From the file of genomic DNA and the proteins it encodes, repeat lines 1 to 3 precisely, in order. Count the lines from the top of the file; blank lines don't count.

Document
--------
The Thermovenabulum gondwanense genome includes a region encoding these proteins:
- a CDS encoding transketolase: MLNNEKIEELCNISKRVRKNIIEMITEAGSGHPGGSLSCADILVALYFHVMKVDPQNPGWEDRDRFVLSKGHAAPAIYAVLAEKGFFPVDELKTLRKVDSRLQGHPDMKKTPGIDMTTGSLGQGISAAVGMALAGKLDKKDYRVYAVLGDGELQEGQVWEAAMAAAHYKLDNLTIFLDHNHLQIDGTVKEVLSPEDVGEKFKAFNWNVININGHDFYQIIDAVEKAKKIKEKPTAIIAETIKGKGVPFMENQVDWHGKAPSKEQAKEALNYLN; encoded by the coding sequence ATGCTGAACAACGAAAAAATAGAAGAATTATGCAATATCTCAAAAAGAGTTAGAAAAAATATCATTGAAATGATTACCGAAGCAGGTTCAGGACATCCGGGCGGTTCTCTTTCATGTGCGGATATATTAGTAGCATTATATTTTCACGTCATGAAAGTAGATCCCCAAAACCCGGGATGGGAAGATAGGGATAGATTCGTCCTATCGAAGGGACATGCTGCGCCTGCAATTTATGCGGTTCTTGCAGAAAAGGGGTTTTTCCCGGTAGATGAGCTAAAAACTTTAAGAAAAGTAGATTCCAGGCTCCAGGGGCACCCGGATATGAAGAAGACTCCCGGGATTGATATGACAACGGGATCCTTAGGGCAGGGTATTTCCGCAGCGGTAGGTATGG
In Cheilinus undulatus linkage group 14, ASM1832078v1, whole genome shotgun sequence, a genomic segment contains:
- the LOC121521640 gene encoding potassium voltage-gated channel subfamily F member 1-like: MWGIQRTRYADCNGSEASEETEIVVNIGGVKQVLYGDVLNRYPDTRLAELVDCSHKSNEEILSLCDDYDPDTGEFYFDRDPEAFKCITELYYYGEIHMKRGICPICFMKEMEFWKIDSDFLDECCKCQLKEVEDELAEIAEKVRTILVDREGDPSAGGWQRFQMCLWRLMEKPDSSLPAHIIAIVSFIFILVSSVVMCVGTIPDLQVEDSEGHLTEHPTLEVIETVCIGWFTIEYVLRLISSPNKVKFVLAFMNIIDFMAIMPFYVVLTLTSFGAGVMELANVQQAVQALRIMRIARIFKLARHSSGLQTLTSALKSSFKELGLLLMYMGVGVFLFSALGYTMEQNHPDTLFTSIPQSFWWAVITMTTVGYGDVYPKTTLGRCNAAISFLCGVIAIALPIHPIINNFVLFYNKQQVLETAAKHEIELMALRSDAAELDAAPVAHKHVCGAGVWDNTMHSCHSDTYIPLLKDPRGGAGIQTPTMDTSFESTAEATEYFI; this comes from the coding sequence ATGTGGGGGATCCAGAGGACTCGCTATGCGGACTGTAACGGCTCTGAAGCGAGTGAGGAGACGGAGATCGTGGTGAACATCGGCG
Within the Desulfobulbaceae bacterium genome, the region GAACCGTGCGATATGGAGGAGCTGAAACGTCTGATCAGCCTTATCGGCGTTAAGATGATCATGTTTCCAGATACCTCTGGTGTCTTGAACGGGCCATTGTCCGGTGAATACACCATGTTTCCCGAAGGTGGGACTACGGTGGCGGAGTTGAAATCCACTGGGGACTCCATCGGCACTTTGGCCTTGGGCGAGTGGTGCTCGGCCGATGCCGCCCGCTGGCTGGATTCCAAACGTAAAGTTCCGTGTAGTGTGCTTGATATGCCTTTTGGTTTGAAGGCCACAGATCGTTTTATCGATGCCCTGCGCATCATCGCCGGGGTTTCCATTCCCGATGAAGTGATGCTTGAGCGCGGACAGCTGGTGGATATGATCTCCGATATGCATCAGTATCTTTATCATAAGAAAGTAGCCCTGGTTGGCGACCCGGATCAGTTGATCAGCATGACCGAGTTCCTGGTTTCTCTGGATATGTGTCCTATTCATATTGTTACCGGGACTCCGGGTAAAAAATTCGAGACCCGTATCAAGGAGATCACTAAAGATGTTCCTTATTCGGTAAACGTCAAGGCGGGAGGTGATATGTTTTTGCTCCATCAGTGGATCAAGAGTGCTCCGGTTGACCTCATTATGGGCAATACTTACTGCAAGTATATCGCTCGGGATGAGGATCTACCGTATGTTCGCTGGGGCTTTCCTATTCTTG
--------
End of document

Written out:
The Thermovenabulum gondwanense genome includes a region encoding these proteins:
- a CDS encoding transketolase: MLNNEKIEELCNISKRVRKNIIEMITEAGSGHPGGSLSCADILVALYFHVMKVDPQNPGWEDRDRFVLSKGHAAPAIYAVLAEKGFFPVDELKTLRKVDSRLQGHPDMKKTPGIDMTTGSLGQGISAAVGMALAGKLDKKDYRVYAVLGDGELQEGQVWEAAMAAAHYKLDNLTIFLDHNHLQIDGTVKEVLSPEDVGEKFKAFNWNVININGHDFYQIIDAVEKAKKIKEKPTAIIAETIKGKGVPFMENQVDWHGKAPSKEQAKEALNYLN; encoded by the coding sequence ATGCTGAACAACGAAAAAATAGAAGAATTATGCAATATCTCAAAAAGAGTTAGAAAAAATATCATTGAAATGATTACCGAAGCAGGTTCAGGACATCCGGGCGGTTCTCTTTCATGTGCGGATATATTAGTAGCATTATATTTTCACGTCATGAAAGTAGATCCCCAAAACCCGGGATGGGAAGATAGGGATAGATTCGTCCTATCGAAGGGACATGCTGCGCCTGCAATTTATGCGGTTCTTGCAGAAAAGGGGTTTTTCCCGGTAGATGAGCTAAAAACTTTAAGAAAAGTAGATTCCAGGCTCCAGGGGCACCCGGATATGAAGAAGACTCCCGGGATTGATATGACAACGGGATCCTTAGGGCAGGGTATTTCCGCAGCGGTAGGTATGG
In Cheilinus undulatus linkage group 14, ASM1832078v1, whole genome shotgun sequence, a genomic segment contains: